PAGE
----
To address this challenge, a new approach is emerging through state-of-the-art test and assurance platforms. Coupled with seasoned technology expertise, these new platforms are utilized to create solutions aimed at helping operators and their hyperscaler partners to accurately test and better manage edge-gaming use cases. This involves a consultative approach that is aligned exactly with the customer’s challenges, goals, and requirements. These test solutions use real-time network emulation powered by next-gen automation for validating the quality of gaming experience that assesses key factors including uplink and downlink latency telemetry and video frame quality of experience (QoE).
These solutions are initially focused on qualifying the mobile gaming experience – seen by many experts as the fastest growing part of the gaming industry and a key segment for early 5G adoption and hyperscaler market growth goals. Test platforms like these can run in public clouds and in a multi-access edge computing (MEC) environment within the operator network. As the testing process is within the heart of the end-to-end delivery chain, the test results tend to be highly accurate no matter how the gaming world is designed and deployed.
is one of the leading test platforms designed specifically for mobile gaming and offers several benefits. First, it provides granular real-time QoE data to operators and hyperscalers to provide an accurate view of how gamers are truly experiencing the mobile games being served via their respective platforms. Test results can also be used for service optimization, improvement, and capacity planning for future MEC rollouts. The test data can also be shared with developers to allow iterative improvements to the and potentially help create better designed games that can effectively take advantage of edge computing and hyperscaler platforms. Lastly, it acts as a source of truth that is independent of any party involved in delivering the multiplayer experience.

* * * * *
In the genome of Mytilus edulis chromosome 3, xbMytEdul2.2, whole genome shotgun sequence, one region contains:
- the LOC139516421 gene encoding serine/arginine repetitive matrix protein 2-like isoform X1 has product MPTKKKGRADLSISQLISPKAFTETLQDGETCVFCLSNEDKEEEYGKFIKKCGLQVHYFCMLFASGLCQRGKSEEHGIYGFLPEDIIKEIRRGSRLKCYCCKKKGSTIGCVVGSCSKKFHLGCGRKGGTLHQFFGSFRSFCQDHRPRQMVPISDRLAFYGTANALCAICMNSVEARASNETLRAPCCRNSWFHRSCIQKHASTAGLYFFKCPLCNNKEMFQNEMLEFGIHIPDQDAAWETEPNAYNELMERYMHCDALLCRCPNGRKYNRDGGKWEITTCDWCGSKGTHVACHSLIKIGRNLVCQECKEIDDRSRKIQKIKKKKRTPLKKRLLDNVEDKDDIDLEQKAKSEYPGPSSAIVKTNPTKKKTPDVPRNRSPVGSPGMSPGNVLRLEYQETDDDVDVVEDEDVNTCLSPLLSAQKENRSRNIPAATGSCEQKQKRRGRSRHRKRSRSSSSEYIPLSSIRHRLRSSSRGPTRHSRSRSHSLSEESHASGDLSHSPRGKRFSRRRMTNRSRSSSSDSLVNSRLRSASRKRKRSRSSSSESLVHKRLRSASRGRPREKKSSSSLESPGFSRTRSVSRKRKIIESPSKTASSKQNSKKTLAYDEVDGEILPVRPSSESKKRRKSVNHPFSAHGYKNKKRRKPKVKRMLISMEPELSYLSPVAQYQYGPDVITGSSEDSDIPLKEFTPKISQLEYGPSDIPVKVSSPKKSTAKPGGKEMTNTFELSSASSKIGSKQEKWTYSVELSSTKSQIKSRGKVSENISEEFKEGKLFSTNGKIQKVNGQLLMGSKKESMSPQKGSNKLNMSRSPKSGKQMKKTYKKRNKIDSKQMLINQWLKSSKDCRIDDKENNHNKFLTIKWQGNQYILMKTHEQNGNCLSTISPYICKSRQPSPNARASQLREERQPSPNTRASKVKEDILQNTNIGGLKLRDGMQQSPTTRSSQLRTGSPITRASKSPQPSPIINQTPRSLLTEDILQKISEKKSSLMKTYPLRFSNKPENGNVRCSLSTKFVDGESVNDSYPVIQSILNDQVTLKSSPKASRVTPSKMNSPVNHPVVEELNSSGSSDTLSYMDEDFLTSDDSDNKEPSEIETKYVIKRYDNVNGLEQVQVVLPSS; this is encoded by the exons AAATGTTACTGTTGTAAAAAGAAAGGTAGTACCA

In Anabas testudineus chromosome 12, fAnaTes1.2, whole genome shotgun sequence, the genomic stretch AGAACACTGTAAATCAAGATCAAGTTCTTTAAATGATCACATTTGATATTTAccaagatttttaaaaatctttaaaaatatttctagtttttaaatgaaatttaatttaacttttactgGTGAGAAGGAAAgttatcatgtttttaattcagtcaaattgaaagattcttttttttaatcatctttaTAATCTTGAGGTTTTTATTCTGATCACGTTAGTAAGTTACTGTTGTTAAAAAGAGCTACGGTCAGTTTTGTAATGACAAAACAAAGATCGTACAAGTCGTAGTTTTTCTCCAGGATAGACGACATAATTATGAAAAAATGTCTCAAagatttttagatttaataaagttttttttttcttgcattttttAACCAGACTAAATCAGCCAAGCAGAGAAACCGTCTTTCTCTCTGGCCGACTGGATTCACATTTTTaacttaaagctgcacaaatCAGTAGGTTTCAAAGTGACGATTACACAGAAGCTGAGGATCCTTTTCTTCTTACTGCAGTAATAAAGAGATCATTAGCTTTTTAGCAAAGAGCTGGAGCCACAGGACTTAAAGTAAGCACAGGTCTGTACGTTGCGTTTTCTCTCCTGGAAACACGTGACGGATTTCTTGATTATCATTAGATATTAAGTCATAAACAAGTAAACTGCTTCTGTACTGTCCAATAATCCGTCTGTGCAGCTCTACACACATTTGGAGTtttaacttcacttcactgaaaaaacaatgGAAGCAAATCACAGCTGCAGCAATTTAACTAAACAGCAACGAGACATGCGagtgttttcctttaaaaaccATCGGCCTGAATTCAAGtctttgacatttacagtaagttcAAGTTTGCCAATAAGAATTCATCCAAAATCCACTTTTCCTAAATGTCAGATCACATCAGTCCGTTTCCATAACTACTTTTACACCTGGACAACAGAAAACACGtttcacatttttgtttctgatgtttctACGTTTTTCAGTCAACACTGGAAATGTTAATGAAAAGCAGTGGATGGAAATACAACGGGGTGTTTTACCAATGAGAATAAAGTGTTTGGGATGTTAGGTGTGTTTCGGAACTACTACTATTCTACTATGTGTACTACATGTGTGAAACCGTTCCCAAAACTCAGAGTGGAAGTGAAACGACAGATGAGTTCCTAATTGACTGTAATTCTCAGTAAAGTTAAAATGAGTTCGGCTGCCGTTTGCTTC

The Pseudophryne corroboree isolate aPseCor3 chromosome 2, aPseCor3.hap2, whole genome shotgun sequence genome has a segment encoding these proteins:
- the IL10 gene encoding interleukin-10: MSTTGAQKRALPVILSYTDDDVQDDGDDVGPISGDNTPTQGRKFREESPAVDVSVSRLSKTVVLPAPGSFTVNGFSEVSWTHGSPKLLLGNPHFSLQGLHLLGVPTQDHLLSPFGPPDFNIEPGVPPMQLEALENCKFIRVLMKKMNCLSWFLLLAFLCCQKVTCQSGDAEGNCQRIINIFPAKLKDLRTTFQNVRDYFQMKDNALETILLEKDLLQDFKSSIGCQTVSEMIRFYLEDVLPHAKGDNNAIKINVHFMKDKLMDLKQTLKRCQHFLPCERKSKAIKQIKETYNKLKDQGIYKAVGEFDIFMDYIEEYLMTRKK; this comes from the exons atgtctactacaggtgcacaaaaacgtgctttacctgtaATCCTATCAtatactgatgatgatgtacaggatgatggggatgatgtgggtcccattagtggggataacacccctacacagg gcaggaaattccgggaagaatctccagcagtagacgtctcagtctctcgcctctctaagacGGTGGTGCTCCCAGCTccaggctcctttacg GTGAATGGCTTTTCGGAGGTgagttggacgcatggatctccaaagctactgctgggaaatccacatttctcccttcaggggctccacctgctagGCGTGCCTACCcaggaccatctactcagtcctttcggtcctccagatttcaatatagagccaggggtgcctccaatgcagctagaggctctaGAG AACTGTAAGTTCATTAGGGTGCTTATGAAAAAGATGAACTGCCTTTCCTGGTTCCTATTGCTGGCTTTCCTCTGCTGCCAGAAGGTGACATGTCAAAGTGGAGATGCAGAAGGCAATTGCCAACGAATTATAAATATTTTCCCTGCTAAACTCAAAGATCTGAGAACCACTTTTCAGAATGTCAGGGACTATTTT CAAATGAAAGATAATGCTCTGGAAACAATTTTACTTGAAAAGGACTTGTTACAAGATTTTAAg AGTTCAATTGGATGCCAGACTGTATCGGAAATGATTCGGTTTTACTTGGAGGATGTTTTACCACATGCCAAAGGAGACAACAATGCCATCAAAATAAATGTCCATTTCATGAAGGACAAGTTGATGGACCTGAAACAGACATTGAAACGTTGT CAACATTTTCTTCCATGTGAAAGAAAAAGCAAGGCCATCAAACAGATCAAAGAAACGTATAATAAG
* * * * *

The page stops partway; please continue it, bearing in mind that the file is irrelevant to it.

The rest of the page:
Is game lag caused by the game server? Or due to the ISP? Is the hosting platform to blame? Or is it the game itself? The uncertainty over why some games run well, and others are “laggy” in gaming nomenclature may finally be answered with hard data rather than guess work.
The first of these mobile gaming QoE evaluation solutions for the live network are being adopted by real-world operators. The insights they reveal will be invaluable in helping the next generation of optimized edge-based gaming reach the mass market. Over the next few years operators and hyperscalers are banking on new edge-based iterations of popular multiplayer game franchises where the dreaded lag is a thing of the past. Testing with the right strategy now is the only way to get there.